There’s been a lot of whining about US GDP “dropping to 1%” in Q213 – but that didn’t happen either. US GDP has by no means had a championship season, but it’s been a heck of a lot better than Q412’s 0.38% - and it’s what happens on the margin in macro that matters to us most. Here’s the Q213 breakdown:
- Consumption (C) = +1.8% quarter-over-quarter, contributed +1.22% to Q213 GDP
- Investment (I) = +9.0% quarter-over-quarter, contributed +1.32% to Q213 GDP
- Government (G) = -0.4% quarter-over-quarter, contributed -0.1% to Q213 GDP
In other words, government spending fell as Consumption and Investment rose. Good, eh? It’s not a new story in America. It just hasn’t happened in a while – and that’s the point.
Since C + I + G + (EX-IM) is the GDP equation, whiners (particularly partisan ones) will add that:
- Net Exports (EX-IM) = +5.4% quarter-over-quarter, but contributed negatively to GDP by -0.81%
- Inventories contributed positively to GDP by +0.4%
- Inflation (PCE Deflator) was at its 2nd lowest level ever of +0.8%
But let’s get real here – who really cares about those line items when the big stuff (Consumption and Investment growth) is finally going the right way for once?
To give them some air-time, the Princeton/Yale/Harvard Keynesian Econ 101 textbooks will also whine about “net exports being down because the Dollar went up” and “disinflation is a threat to our academic dogma” – but again, who cares?
I went to Yale and, admittedly, was confused about this “inflation is good, deflation is bad” concept. My family doesn’t buy into the class warfare labeling thing, but we do buy (and invest) more when the purchasing power of our hard earned currency appreciates.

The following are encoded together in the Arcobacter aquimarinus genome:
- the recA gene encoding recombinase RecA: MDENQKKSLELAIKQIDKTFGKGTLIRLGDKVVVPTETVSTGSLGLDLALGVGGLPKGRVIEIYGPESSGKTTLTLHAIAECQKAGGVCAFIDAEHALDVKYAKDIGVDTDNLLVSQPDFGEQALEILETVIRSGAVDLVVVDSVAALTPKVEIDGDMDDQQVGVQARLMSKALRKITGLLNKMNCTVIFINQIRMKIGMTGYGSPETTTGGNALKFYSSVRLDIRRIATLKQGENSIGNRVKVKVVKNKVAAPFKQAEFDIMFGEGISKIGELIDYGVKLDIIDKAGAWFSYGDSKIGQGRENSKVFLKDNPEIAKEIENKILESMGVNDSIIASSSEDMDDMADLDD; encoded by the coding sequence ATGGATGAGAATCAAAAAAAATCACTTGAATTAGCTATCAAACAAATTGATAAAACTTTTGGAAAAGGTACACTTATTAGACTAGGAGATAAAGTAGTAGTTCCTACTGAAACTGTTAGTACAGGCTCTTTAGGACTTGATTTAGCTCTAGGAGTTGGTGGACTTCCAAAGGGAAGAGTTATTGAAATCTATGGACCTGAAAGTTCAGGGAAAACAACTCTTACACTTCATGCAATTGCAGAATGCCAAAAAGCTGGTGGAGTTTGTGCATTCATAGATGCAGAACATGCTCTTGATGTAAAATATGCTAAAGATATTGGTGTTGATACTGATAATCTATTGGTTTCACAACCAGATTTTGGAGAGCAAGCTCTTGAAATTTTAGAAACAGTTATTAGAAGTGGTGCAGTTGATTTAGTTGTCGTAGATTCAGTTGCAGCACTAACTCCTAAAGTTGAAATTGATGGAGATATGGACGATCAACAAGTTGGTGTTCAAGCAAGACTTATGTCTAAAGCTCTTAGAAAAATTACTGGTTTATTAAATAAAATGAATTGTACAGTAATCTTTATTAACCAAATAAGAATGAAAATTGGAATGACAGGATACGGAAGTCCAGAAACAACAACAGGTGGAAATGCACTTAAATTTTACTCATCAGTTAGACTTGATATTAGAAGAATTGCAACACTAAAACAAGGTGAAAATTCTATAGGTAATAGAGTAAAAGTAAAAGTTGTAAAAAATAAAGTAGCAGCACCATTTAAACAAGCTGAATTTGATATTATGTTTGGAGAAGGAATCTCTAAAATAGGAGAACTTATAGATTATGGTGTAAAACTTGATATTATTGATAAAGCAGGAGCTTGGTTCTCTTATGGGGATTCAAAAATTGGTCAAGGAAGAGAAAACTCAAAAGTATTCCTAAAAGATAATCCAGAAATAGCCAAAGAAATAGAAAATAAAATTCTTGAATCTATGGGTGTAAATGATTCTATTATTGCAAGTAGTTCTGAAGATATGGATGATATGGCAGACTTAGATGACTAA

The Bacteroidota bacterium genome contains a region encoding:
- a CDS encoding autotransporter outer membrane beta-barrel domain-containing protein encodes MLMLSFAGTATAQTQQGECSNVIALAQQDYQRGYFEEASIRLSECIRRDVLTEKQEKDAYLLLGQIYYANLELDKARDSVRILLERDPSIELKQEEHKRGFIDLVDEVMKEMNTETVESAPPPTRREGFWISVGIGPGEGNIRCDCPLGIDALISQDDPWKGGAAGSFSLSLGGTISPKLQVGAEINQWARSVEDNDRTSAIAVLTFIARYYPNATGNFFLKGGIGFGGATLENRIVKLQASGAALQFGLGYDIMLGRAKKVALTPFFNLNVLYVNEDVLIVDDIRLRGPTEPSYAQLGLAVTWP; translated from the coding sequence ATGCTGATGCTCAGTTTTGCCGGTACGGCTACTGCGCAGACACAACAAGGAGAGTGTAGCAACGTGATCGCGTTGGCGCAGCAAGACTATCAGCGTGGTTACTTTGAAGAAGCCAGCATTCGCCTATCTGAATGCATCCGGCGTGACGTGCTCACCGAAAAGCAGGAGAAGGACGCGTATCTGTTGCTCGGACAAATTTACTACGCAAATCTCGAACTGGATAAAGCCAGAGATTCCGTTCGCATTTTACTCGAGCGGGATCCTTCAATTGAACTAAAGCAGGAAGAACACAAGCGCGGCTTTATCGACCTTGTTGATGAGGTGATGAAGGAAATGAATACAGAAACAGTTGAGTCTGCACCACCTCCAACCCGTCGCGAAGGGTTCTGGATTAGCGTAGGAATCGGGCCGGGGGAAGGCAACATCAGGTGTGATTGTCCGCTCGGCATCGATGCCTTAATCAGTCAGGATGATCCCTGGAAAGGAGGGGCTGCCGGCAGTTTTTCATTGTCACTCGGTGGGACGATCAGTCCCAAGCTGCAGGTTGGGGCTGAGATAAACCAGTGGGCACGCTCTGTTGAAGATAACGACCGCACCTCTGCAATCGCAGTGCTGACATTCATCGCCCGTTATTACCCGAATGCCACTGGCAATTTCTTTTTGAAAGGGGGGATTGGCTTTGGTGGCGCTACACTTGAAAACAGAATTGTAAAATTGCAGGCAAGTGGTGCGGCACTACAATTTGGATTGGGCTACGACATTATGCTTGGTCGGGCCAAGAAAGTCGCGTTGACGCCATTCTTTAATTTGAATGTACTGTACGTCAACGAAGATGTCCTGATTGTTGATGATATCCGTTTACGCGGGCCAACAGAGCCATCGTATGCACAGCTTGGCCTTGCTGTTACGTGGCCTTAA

Is Bernanke’s fear-mongering about “deflation” really the hobgoblin?
We answer that on slide 36 of our current Global Macro Themes deck (ping sales@Hedgeye.com if you’d like a copy) where we outline a recent study by Atkeson & Kehoe that spans a time period of 180 years (across 17 countries) that found no relationship between deflation and depressions.
The objective study actually found a greater number of episodes of depression with economies experiencing inflation than with deflation. Over the 180 year time period:
- 65 out of 73 deflation episodes had no depression
- 21 out of 29 depressions had no deflation
So what say you President Obama? Yes, we know. We know that you know that we know.
Bernanke’s cause is no longer saving us from the end of the world. That was so 3-5 years ago. Perversely, it’s to talk down growth in order to uphold un-precedented (and un-elected) central planning power on the order that this country hasn’t seen in 237 years.
But he’s conscious of it. So is the country.
Mr. Market gets it too. That’s why all of these end of the world (#EOW) trades that were driven by an explicit Policy To Inflate (Gold, Treasury Bonds, etc.) are coming unglued. That’s also why growth investors are getting paid.
Liberty flows. She still plays to the hands of the independent minds. We don’t have to be long Bernanke Bubbles in order to get paid. We have to be right on the slopes of the lines in our model.